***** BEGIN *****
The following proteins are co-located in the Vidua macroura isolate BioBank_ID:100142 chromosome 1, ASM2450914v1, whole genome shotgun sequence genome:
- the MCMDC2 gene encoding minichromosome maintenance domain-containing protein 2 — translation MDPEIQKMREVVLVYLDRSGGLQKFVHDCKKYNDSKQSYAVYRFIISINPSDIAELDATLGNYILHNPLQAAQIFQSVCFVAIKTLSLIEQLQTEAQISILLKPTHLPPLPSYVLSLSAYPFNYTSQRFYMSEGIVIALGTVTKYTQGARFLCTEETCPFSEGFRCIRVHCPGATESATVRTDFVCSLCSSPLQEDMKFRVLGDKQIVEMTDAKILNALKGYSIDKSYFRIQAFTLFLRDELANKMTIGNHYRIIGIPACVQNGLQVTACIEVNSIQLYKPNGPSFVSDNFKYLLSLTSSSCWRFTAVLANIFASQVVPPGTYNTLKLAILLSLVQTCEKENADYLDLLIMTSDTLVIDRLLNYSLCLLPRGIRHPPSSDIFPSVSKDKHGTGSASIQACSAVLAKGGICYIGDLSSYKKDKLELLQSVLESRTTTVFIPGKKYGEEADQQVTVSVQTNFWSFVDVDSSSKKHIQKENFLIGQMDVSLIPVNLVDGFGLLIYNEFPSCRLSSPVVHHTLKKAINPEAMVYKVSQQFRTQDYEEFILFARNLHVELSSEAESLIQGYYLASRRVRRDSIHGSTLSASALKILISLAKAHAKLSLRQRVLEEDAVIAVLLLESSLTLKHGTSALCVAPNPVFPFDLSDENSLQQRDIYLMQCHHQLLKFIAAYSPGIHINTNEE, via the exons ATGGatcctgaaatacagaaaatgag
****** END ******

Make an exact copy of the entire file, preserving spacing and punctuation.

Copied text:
The following proteins are co-located in the Vidua macroura isolate BioBank_ID:100142 chromosome 1, ASM2450914v1, whole genome shotgun sequence genome:
- the MCMDC2 gene encoding minichromosome maintenance domain-containing protein 2 — translation MDPEIQKMREVVLVYLDRSGGLQKFVHDCKKYNDSKQSYAVYRFIISINPSDIAELDATLGNYILHNPLQAAQIFQSVCFVAIKTLSLIEQLQTEAQISILLKPTHLPPLPSYVLSLSAYPFNYTSQRFYMSEGIVIALGTVTKYTQGARFLCTEETCPFSEGFRCIRVHCPGATESATVRTDFVCSLCSSPLQEDMKFRVLGDKQIVEMTDAKILNALKGYSIDKSYFRIQAFTLFLRDELANKMTIGNHYRIIGIPACVQNGLQVTACIEVNSIQLYKPNGPSFVSDNFKYLLSLTSSSCWRFTAVLANIFASQVVPPGTYNTLKLAILLSLVQTCEKENADYLDLLIMTSDTLVIDRLLNYSLCLLPRGIRHPPSSDIFPSVSKDKHGTGSASIQACSAVLAKGGICYIGDLSSYKKDKLELLQSVLESRTTTVFIPGKKYGEEADQQVTVSVQTNFWSFVDVDSSSKKHIQKENFLIGQMDVSLIPVNLVDGFGLLIYNEFPSCRLSSPVVHHTLKKAINPEAMVYKVSQQFRTQDYEEFILFARNLHVELSSEAESLIQGYYLASRRVRRDSIHGSTLSASALKILISLAKAHAKLSLRQRVLEEDAVIAVLLLESSLTLKHGTSALCVAPNPVFPFDLSDENSLQQRDIYLMQCHHQLLKFIAAYSPGIHINTNEE, via the exons ATGGatcctgaaatacagaaaatgag